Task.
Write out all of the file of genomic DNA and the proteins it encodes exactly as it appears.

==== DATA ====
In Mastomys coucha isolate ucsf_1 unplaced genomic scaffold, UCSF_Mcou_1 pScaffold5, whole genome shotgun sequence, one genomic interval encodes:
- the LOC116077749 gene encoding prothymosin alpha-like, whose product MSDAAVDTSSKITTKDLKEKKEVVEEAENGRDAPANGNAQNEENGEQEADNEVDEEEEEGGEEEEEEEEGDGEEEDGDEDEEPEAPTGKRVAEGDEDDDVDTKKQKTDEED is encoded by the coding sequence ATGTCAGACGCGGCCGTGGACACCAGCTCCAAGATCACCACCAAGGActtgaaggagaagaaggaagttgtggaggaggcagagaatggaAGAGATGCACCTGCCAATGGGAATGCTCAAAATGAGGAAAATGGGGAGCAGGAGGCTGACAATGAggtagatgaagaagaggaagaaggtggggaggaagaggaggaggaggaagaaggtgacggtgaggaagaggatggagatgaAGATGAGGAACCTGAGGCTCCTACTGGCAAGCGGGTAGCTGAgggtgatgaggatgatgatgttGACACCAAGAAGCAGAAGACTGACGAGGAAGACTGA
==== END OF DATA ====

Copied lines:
In Mastomys coucha isolate ucsf_1 unplaced genomic scaffold, UCSF_Mcou_1 pScaffold5, whole genome shotgun sequence, one genomic interval encodes:
- the LOC116077749 gene encoding prothymosin alpha-like, whose product MSDAAVDTSSKITTKDLKEKKEVVEEAENGRDAPANGNAQNEENGEQEADNEVDEEEEEGGEEEEEEEEGDGEEEDGDEDEEPEAPTGKRVAEGDEDDDVDTKKQKTDEED is encoded by the coding sequence ATGTCAGACGCGGCCGTGGACACCAGCTCCAAGATCACCACCAAGGActtgaaggagaagaaggaagttgtggaggaggcagagaatggaAGAGATGCACCTGCCAATGGGAATGCTCAAAATGAGGAAAATGGGGAGCAGGAGGCTGACAATGAggtagatgaagaagaggaagaaggtggggaggaagaggaggaggaggaagaaggtgacggtgaggaagaggatggagatgaAGATGAGGAACCTGAGGCTCCTACTGGCAAGCGGGTAGCTGAgggtgatgaggatgatgatgttGACACCAAGAAGCAGAAGACTGACGAGGAAGACTGA